TV's "Furniture Guy" is stirring up trouble in Chestnut Hill.
Ed Feldman exists to piss people off. This much is clear as he leans into his microphone, calls Dennis Miller a neo-Nazi and rips him apart for failing “at every aspect of show business he’s ever attempted.”
That’s only mildly inflammatory for Feldman. In the same five-minute rant, over the zeroes and ones of his new talk show Morning Feed on Germantown Radio (gtownradio.com), he manages to savage Bo Derek, Pat Sajak, Larry the Cable Guy and Bill Maher, seemingly in one breath.
Feldman hasn’t been sued for defamation yet, but he’s trying really hard.
“I took a piss with Bill Maher once,” he says. “There was no marble slab between us and I looked over. I had to look. No wonder he has to pay for it.”
The penis joke is just an aside, Feldman at his most juvenile. Eventually, he gets to his point: Dennis Miller defected to the right wing not because of his beliefs but because Republicans are “the only people” who will listen to him anymore.
“You know, it’s all about money,” he says. “It has nothing to do with politics. Show business is a big ovum and all the sperm are trying to get in.”
There is, of course, a grand irony here: Feldman is one of those sperm, and he’s willing to whip his enemies mercilessly to sow his own second coming.
Fifteen years ago, Feldman was a celebrity of sorts, a Cable Ace award- winning somebody with a TV show and a devoted following. Each week, a legion of Mr. Fix-Its tuned in to The Learning Channel to see Feldman and his co-host, Joe L’Erario, transform the dreadfully boring topic of furniture repair into something worth watching: 30 minutes of step-by-step instruction propelled by intelligent sketch comedy.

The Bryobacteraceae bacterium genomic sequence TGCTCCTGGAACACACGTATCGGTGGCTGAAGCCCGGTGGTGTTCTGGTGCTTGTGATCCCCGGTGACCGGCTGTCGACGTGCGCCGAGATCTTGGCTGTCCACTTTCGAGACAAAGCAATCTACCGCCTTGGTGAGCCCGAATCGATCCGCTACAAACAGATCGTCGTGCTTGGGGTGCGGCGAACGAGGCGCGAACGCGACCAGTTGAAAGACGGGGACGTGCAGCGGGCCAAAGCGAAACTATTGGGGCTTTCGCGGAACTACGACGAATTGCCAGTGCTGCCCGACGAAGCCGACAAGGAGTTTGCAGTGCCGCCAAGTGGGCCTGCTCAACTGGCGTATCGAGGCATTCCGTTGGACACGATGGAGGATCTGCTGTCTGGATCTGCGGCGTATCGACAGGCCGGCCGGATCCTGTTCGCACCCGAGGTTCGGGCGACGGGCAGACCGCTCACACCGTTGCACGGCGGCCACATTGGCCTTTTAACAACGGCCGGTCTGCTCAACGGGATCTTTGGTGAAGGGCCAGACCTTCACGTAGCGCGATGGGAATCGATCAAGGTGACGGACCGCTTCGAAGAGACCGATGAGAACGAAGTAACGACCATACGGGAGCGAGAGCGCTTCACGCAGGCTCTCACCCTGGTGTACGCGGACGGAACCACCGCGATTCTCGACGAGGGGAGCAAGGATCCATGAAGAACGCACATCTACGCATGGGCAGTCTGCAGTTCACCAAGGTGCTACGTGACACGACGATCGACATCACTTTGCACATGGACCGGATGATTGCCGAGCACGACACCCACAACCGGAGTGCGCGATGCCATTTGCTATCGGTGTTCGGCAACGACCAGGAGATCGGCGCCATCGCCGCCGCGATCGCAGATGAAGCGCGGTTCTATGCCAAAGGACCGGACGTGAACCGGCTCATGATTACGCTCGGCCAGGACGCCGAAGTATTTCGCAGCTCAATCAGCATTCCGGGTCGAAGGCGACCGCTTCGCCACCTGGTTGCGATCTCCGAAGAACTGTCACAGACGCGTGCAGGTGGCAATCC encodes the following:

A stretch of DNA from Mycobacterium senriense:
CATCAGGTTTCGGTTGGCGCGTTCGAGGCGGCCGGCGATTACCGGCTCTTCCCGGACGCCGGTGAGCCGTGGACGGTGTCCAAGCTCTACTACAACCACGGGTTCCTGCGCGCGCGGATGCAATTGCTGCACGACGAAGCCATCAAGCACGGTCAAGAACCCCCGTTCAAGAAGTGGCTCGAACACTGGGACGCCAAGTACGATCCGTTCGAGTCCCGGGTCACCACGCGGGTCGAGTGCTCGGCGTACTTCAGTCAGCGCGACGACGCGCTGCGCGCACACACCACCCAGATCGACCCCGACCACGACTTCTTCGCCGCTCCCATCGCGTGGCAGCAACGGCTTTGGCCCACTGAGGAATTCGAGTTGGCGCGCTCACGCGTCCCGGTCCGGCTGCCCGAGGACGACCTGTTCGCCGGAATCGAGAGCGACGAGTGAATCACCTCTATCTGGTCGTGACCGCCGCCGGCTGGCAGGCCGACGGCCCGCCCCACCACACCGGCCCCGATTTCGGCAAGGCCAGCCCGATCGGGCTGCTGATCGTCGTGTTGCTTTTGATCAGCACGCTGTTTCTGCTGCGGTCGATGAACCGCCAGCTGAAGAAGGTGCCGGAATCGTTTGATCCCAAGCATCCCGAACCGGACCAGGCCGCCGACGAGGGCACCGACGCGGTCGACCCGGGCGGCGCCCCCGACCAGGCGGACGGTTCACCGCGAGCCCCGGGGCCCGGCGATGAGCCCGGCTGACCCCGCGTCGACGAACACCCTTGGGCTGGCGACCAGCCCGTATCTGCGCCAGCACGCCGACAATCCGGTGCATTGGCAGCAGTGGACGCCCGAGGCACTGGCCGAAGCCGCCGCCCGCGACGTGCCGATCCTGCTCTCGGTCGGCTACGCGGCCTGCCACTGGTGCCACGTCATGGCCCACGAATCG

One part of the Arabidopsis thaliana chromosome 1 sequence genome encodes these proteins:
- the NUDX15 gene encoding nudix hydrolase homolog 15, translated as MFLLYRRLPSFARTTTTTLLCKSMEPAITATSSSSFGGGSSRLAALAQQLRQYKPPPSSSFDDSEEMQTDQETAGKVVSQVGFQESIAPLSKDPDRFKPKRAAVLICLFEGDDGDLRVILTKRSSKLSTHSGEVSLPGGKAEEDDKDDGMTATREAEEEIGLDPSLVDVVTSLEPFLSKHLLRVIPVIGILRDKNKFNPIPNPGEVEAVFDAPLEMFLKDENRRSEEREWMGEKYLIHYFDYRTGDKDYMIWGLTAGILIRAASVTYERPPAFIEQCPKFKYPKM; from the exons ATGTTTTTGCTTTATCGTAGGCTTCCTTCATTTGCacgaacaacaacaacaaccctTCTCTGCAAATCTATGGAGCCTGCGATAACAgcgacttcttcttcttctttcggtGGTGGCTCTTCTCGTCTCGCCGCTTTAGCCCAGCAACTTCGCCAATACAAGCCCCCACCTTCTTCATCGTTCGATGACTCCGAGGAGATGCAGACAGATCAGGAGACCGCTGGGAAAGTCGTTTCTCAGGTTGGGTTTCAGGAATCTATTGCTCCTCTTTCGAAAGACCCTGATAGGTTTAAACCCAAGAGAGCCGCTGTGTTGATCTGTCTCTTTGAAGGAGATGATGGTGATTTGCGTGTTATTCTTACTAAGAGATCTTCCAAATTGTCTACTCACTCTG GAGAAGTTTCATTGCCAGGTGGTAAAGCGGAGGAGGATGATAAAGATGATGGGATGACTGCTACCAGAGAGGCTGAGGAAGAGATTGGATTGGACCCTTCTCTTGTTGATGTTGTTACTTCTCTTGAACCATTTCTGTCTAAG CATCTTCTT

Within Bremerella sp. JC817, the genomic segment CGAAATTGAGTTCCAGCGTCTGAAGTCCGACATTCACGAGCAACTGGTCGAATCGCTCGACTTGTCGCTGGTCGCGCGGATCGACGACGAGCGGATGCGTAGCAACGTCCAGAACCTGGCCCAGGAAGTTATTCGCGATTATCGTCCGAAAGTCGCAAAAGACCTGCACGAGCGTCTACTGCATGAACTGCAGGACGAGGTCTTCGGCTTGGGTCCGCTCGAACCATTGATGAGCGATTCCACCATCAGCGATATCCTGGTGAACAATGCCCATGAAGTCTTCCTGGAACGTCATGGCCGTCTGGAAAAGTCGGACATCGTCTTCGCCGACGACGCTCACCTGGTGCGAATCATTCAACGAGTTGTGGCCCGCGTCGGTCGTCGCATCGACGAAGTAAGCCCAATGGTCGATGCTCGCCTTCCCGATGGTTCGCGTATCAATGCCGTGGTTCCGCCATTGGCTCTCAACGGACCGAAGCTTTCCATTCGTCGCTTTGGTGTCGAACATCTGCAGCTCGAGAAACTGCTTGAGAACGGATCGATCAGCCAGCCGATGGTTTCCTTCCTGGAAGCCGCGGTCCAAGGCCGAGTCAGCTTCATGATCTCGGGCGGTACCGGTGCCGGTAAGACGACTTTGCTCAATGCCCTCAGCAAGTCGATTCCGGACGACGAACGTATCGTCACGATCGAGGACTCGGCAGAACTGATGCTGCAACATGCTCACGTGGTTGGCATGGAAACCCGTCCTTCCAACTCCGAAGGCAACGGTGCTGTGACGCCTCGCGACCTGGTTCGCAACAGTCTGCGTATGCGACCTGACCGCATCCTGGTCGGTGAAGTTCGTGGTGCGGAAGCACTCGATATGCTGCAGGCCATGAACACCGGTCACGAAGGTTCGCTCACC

Most Furniture to Go fans grasped that the show was supposed to be piss-your-pants funny. But much like an episode of The Simpsons , there were layers to the comedy, and teasing out the punch line required an encyclopedic knowledge of historical obscurities and not-so-pop culture. Feldman didn’t care if viewers were clueless to why he and L’Erario both dressed as Napoleon Bonaparte, reenacted the cab scene from On the Waterfront in the back of a horse-drawn carriage or dragged a chaise lounge up the Art Museum steps with the Rocky theme blasting in the background. They wrote most of their bits to amuse themselves and other Mensa rejects.
“The goal of the comedy I wrote for my show was jokes that nobody would get,” Feldman says, laughing at himself. “You have to be really fucking smart and know a lot about a lot of shit to get it. But if you do, man, you love it.”
Now 56, Feldman has been out of the business for almost a decade—he and L’Erario quit two years into Men in ToolBelts , a home-building show that made them wealthy yet miserable. He’s enjoyed teaching interior design and furniture-history courses at the University of Pennsylvania, Moore College of Art & Design and Philadelphia University over the past 10 years, but he wants more out of life. He’s convinced that he has a second act in him, another 15 minutes of fame. He has a venue and a concept.
All he needs now is an audience.
It’s no secret Feldman loves to ridicule Chestnut Hill, the affluent Northwest Philly neighborhood where he lived for 12 years at the tail end of his TV career. He sees the Hill as “a cloistered subculture, like the Sopranos or the Mormons,” governed by the “dance of money, pressure and privilege,” and he declares that “some people are for sale, and all it takes is a guy with a checkbook and a boner for them to ask, ‘Which hole?’”
His criticisms of Chestnut Hill are driven in part by a Swiftian need to expose vice and folly, but Feldman’s main motivation seems to be a superiority complex.
“If I couldn’t outthink them all while watching TV and jerking off at the same time, it wouldn’t be so much fun,” he says.
For their part, the Hill’s power brokers resent Feldman for airing their dirty laundry, but many have been reluctant to criticize him on the record. Ron Recko, a longtime ally, attributes this to cowardice and intimidation. He says Feldman is smarter than most of his enemies, and they are repulsed by his affinity for rubbing their noses in it when he’s right.